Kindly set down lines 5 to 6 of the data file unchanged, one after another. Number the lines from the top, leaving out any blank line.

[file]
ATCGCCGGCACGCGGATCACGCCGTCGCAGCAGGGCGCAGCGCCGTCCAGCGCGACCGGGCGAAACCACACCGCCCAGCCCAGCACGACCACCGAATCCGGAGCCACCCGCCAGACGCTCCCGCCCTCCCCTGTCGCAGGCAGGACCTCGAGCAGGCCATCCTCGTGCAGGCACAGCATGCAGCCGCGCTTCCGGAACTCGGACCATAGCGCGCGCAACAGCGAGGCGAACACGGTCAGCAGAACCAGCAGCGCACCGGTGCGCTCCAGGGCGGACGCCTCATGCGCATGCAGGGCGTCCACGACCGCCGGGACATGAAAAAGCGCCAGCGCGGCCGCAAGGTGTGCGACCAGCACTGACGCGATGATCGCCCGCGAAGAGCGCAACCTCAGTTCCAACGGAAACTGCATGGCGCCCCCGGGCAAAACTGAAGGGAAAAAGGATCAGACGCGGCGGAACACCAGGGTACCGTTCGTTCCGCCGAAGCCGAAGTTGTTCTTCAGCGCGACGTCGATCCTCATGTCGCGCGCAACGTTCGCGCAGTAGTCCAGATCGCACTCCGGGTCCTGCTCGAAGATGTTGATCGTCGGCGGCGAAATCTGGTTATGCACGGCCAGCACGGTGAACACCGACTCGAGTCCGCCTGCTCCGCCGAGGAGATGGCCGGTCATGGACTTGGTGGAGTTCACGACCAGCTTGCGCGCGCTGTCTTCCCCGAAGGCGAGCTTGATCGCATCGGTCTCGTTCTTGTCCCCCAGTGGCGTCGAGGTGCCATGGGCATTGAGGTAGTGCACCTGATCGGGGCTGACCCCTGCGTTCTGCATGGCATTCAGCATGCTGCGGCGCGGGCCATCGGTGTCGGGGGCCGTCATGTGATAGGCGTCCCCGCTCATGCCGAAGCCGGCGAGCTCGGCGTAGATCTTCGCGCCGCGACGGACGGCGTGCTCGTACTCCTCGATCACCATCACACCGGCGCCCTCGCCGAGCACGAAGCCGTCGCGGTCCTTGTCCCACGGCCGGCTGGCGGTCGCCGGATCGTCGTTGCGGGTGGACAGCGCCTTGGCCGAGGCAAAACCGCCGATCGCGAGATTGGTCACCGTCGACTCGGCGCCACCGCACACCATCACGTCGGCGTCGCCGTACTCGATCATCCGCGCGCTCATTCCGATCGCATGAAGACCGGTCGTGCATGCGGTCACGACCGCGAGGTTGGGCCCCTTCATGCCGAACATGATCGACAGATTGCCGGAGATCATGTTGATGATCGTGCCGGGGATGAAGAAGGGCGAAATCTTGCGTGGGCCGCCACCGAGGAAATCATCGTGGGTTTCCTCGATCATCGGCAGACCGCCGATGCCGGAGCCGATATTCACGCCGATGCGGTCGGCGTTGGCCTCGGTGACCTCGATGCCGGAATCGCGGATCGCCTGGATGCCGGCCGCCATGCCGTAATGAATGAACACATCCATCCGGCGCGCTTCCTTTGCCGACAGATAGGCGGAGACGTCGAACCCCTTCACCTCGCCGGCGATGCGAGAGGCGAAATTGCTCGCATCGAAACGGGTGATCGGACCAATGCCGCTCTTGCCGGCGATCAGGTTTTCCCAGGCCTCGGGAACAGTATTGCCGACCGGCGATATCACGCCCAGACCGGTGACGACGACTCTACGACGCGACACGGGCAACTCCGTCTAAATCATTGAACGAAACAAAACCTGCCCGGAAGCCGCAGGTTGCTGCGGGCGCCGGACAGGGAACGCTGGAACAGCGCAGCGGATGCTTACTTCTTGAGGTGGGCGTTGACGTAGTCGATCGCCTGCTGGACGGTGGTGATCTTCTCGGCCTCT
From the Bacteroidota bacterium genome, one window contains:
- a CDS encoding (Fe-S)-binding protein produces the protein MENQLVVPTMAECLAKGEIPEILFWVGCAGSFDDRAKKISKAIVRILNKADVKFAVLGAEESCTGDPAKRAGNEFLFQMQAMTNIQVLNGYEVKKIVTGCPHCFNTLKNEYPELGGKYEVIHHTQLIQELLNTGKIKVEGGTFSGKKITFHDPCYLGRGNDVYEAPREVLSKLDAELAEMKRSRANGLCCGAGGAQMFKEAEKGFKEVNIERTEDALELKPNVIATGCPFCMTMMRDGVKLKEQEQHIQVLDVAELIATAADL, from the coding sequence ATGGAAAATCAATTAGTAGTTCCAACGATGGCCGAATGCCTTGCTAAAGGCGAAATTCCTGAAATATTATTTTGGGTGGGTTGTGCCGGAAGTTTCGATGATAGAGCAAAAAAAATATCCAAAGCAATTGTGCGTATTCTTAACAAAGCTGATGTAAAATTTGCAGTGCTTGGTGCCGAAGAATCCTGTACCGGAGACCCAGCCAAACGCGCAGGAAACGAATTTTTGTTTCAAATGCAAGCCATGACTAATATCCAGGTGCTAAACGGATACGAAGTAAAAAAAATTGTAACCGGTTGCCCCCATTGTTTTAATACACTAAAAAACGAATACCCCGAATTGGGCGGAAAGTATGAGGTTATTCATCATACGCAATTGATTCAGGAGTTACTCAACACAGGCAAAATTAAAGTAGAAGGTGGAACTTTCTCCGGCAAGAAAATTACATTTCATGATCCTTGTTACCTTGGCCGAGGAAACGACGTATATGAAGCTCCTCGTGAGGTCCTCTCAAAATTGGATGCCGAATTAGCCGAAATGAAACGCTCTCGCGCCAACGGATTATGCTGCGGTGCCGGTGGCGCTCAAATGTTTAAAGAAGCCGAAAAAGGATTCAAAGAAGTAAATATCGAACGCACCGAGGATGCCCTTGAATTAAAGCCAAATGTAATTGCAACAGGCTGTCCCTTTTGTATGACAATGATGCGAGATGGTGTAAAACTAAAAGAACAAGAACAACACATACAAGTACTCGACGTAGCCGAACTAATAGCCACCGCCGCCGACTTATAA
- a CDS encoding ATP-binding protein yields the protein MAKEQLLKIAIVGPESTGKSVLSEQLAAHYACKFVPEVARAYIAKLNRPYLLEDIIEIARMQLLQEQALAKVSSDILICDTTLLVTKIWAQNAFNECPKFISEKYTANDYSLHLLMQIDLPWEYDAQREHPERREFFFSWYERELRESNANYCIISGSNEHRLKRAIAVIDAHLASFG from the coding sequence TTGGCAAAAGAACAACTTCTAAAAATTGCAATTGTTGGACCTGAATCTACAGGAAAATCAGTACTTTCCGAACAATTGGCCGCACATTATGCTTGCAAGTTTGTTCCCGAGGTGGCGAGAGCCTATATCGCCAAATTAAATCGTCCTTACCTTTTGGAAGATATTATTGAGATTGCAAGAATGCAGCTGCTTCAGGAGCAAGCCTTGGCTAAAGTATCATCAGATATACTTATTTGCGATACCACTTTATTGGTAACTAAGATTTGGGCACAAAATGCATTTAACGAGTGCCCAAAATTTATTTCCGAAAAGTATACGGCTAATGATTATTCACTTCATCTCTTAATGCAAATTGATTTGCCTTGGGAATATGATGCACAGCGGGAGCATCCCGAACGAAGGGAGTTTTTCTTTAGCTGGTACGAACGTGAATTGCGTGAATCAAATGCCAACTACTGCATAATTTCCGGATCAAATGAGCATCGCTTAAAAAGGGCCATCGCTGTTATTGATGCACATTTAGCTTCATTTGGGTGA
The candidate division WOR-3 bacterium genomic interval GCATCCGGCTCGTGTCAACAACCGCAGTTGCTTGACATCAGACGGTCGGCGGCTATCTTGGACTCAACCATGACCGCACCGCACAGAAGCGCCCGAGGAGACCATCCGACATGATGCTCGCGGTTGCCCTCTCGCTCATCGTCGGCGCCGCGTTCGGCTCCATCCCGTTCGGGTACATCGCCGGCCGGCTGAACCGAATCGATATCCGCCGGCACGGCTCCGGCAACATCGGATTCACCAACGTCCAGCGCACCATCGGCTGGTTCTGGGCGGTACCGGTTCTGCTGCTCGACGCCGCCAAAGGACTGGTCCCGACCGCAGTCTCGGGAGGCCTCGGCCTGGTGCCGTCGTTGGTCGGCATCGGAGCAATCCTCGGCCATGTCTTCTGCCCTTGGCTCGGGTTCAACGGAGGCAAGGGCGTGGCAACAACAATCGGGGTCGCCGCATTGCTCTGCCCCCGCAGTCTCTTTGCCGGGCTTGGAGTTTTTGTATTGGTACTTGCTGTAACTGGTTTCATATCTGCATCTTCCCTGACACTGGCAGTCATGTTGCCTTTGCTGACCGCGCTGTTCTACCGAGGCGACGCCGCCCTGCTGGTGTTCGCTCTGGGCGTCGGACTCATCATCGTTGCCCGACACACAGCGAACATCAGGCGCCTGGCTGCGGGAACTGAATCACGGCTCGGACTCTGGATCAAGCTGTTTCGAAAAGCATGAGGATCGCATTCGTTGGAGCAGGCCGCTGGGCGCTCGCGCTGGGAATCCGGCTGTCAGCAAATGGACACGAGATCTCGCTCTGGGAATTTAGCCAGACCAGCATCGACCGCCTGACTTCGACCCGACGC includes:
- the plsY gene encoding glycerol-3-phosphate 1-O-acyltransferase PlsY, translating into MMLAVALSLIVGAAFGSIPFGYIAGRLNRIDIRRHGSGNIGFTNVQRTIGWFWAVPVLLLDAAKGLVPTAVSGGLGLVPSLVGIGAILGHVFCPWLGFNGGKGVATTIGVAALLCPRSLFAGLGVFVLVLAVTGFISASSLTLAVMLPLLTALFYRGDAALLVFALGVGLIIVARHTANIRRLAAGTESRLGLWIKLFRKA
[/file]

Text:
The candidate division WOR-3 bacterium genomic interval GCATCCGGCTCGTGTCAACAACCGCAGTTGCTTGACATCAGACGGTCGGCGGCTATCTTGGACTCAACCATGACCGCACCGCACAGAAGCGCCCGAGGAGACCATCCGACATGATGCTCGCGGTTGCCCTCTCGCTCATCGTCGGCGCCGCGTTCGGCTCCATCCCGTTCGGGTACATCGCCGGCCGGCTGAACCGAATCGATATCCGCCGGCACGGCTCCGGCAACATCGGATTCACCAACGTCCAGCGCACCATCGGCTGGTTCTGGGCGGTACCGGTTCTGCTGCTCGACGCCGCCAAAGGACTGGTCCCGACCGCAGTCTCGGGAGGCCTCGGCCTGGTGCCGTCGTTGGTCGGCATCGGAGCAATCCTCGGCCATGTCTTCTGCCCTTGGCTCGGGTTCAACGGAGGCAAGGGCGTGGCAACAACAATCGGGGTCGCCGCATTGCTCTGCCCCCGCAGTCTCTTTGCCGGGCTTGGAGTTTTTGTATTGGTACTTGCTGTAACTGGTTTCATATCTGCATCTTCCCTGACACTGGCAGTCATGTTGCCTTTGCTGACCGCGCTGTTCTACCGAGGCGACGCCGCCCTGCTGGTGTTCGCTCTGGGCGTCGGACTCATCATCGTTGCCCGACACACAGCGAACATCAGGCGCCTGGCTGCGGGAACTGAATCACGGCTCGGACTCTGGATCAAGCTGTTTCGAAAAGCATGAGGATCGCATTCGTTGGAGCAGGCCGCTGGGCGCTCGCGCTGGGAATCCGGCTGTCAGCAAATGGACACGAGATCTCGCTCTGGGAATTTAGCCAGACCAGCATCGACCGCCTGACTTCGACCCGACGC includes:
- the plsY gene encoding glycerol-3-phosphate 1-O-acyltransferase PlsY, translating into MMLAVALSLIVGAAFGSIPFGYIAGRLNRIDIRRHGSGNIGFTNVQRTIGWFWAVPVLLLDAAKGLVPTAVSGGLGLVPSLVGIGAILGHVFCPWLGFNGGKGVATTIGVAALLCPRSLFAGLGVFVLVLAVTGFISASSLTLAVMLPLLTALFYRGDAALLVFALGVGLIIVARHTANIRRLAAGTESRLGLWIKLFRKA